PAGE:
Today would certainly stand as a special day in our parliamentary history, when we had to discuss a topic like ‘intolerance’. For a nation whose Constitution is inspired by the principles of liberalism, democracy, plurality, respect of human rights, freedom of expression, culture, religion and choices, that there comes a day when there is a genuine cause of a debate on intolerance, is perhaps the most damning comment itself on where we have come to.
One did not expect to see much happening in the debate itself. There was expectation of some stellar commentaries on where we have come to, the feeling of suffocation and suppression being felt nation-wide by all thinking people, by all those who are different from the standardised moulds our rulers want to define for us. Then a denial of this through examples, platitudes, a few quoted in Sanskrit, and a plethora of rhetorical speeches. It was expected that statements that shall hurt the ruling dispensation (both political and bureaucratic) would find opposition of noise and ruckus. But what happened today is of a different nature and points to much else.
Mohammad Salim CPI(MP), while initiating the debate, stated that the Union Home Minister had said of the 2014 Modi victory, that he was the “first Hindu ruler after 800 years”. This led to the Home Minister denying he ever said it, and then Mr Salim quoting the Outlook magazine from where his comment had been quoted. Normally, this would have called for some deadlock, and the issue resolved once the Speaker expunged the remarks.
But what happened in this case was different. The ruling benches kept insisting that Mr Salim withdraw his remark, and he quite correctly stated that he only quoted a magazine, and Government or Mr Rajnath Singh must confront the magazine, rather than confront him. This is always the case when there is a contention, and in anycase once a remark has been expunged what does anyone withdraw.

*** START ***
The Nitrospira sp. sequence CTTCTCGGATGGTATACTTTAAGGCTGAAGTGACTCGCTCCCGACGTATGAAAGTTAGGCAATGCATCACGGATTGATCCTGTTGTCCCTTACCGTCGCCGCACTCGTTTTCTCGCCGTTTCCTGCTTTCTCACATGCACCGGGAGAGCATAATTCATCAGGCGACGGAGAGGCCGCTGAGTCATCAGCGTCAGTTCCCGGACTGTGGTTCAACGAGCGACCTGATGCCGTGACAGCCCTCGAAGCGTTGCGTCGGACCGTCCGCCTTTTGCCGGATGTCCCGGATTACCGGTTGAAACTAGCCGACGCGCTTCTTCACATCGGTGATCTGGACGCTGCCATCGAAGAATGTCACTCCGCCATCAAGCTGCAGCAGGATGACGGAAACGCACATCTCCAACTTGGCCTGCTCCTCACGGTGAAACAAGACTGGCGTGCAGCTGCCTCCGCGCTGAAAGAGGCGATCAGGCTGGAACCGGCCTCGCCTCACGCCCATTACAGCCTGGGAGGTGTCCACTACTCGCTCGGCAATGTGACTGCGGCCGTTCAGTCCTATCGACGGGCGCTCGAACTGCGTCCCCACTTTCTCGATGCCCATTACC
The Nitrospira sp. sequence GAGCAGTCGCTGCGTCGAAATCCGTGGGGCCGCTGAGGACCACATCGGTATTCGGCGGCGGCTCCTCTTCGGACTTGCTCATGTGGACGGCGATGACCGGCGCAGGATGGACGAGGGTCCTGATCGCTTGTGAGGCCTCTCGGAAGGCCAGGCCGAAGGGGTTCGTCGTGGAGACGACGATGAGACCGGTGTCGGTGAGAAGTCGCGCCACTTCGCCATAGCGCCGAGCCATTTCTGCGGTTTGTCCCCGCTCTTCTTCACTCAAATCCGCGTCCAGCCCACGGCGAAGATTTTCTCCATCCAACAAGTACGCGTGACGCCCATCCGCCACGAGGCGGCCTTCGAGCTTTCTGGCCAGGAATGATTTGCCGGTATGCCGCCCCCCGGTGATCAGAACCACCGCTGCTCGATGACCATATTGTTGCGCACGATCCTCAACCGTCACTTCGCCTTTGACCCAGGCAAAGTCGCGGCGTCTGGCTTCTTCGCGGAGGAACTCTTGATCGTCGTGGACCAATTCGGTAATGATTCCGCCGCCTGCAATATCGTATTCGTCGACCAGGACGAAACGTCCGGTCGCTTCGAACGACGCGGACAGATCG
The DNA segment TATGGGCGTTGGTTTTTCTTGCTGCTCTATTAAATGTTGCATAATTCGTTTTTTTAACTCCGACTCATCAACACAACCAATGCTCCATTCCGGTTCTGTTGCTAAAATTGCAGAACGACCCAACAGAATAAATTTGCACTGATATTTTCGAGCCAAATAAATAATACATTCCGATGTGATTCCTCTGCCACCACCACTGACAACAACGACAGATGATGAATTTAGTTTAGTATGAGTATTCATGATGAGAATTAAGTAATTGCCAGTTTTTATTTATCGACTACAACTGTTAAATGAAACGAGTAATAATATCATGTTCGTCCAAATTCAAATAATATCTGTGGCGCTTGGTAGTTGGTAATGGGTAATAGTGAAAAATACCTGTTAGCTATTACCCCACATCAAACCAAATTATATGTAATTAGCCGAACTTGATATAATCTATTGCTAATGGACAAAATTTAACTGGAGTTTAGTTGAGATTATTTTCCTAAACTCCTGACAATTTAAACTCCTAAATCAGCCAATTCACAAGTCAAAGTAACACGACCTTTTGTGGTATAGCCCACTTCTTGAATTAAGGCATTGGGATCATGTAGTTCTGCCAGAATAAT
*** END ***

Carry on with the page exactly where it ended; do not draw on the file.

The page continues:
And then started a deluge. Members from the BJP, went hysterical complaining about falling standards in Parliament, about the culture of accusations that needs to end, one MP even stating that how can a press report be taken more seriously than the statement of the Home Minister, and the “sanctity of Lok Sabha”.
I find this nature of protest untenable. MPs always use their privilege of speaking to articulate their concerns or their accusations or their allegations, and unless fabricated or known to be made falsely, the House records and Government has a due process to ascertain their validity. In the last many years, the norms in Parliament have been changing. Allegations, based on newspaper or media reports are commonplace, and used strategically by opposition depending on what suits them politically – to let the house run or not. Mr Jaitley famously said on 30th January, 2011 that “..parliamentary obstruction is not undemocratic.”; on 26th August 2012 he said “There are occasions when obstruction in Parliament brings greater benefits to the country”, and Sushma Swaraj stated on 7th September, 2012 “Not allowing Parliament to function is a form of democracy like any other form”. Fair enough, and so also quoting allegations or embarrassing remarks.
In last Lok Sabha, Mr Shashi Tharoor was blamed for unproven misdemeanours related with IPL, and made to resign, and with no evidence ever shown against him. In Lok Sabha, the then Prime Minister was not allowed to introduce his newly sworn-in Ministers (a long standing convention of Lok Sabha and Rajya Sabha) by a screaming BJP, led by Sushma Swaraj. It was in Lok Sabha, that we saw the shameful incidence of BJP members constantly calling Prime Minister Manmohan Singh a “chor”, something unprecedented in legislative history.
Neither then nor now is there any evidence terming Dr Singh as even remotely dishonest. Twenty months of BJP Government has found nothing on him, or on Mr Shashi Tharoor, or on Shri Pawan Bansal, or on Mr Ashok Chavan, or on Shri Natwar Singh. Do we remember the ruckus over them and the name calling by BJP members in Lok Sabha. Where was the sanctity of Lok Sabha then? How come news reports were then quoted to make allegations in Parliament and Ministers made to resign, even though no evidence existed? How come then MPs were not asked to prove authenticity of media reports that they were quoting, something that the BJP MPs want Mohd Salim to do today. How come no Lok Sabha sanctity was compromised then?
The issue is not whether allegations are right or not. It is whether the space that has been made and upheld in our Parliamentary system to keep Government on its toes, and people in power on the sharp edge of scrutiny going to be sacrificed, because it does not suit a quasi-fascist Government?
The BJP fears such comments coming out in public, because it is what they internally believe. When the Prime Minister on his own victory refers to 1200 years of foreign rule, then this quote of Mr Salim, actually said by Rajnath ji or not, is not relevant. They believe that a Hindu Hriday Samrat has become the Prime Minister, and the first tentative steps of the baby of hindu rashtra are being taken. For them, those who do not believe in this “tryst with destiny” are the one who are intolerant.
We are debating intolerance, but there are two points of view. Each reads a different tryst with destiny.